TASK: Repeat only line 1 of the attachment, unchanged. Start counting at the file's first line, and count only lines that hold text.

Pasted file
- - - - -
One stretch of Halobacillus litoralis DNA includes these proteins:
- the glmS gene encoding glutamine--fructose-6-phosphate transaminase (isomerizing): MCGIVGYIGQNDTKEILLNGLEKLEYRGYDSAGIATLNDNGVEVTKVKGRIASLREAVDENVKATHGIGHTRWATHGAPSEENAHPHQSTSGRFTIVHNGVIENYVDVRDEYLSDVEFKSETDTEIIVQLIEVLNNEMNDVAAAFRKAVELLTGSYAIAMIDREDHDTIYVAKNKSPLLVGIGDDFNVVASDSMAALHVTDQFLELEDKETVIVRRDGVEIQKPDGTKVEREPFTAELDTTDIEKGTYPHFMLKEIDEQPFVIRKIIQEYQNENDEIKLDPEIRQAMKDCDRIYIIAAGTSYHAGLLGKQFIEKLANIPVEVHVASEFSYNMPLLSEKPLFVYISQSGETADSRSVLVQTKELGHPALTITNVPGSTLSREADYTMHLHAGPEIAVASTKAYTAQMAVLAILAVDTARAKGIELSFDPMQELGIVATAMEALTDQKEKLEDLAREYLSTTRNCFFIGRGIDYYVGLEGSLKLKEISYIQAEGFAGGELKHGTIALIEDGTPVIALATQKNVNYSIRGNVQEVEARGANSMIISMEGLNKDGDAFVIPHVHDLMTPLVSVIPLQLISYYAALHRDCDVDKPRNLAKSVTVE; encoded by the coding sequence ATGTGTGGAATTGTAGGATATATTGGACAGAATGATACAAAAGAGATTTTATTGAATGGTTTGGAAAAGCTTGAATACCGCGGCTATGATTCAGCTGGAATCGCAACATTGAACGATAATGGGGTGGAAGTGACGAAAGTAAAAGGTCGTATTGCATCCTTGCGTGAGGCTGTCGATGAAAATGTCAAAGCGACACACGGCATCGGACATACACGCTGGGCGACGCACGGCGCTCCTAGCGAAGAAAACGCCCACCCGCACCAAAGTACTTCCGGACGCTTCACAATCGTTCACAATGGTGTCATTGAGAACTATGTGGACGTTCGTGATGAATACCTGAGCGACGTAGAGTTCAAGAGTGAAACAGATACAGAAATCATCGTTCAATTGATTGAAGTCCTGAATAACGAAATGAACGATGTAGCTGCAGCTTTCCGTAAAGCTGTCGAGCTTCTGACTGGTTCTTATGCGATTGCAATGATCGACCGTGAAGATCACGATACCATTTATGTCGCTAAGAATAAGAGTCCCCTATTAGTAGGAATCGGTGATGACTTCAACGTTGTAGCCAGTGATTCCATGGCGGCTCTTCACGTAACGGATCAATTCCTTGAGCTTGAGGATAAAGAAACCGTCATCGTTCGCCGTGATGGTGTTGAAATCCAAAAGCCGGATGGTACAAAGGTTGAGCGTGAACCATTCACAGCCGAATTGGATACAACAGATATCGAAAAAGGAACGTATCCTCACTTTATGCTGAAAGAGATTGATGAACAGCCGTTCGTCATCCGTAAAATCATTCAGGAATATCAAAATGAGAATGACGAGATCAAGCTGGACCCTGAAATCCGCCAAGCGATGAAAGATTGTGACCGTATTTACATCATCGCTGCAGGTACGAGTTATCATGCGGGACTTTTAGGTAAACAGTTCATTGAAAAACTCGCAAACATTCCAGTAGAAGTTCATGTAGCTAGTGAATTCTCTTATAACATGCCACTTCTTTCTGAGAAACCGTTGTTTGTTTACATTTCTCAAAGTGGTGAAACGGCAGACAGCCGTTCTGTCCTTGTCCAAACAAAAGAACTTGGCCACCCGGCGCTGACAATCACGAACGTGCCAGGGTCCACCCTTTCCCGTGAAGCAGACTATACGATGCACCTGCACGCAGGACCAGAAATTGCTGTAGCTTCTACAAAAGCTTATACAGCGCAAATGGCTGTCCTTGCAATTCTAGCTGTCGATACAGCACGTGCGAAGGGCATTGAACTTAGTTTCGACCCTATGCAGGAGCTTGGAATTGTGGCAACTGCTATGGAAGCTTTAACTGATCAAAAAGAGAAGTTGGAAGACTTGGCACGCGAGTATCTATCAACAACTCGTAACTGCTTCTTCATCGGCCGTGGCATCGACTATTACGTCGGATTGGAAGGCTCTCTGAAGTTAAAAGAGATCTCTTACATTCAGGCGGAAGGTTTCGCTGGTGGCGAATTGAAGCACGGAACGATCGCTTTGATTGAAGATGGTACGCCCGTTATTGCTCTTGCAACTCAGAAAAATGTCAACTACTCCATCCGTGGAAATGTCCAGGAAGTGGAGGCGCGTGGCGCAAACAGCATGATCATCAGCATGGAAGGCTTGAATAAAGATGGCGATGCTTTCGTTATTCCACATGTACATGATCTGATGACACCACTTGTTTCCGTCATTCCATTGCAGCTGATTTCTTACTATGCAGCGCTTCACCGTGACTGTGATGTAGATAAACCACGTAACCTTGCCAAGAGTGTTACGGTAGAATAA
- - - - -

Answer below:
One stretch of Halobacillus litoralis DNA includes these proteins: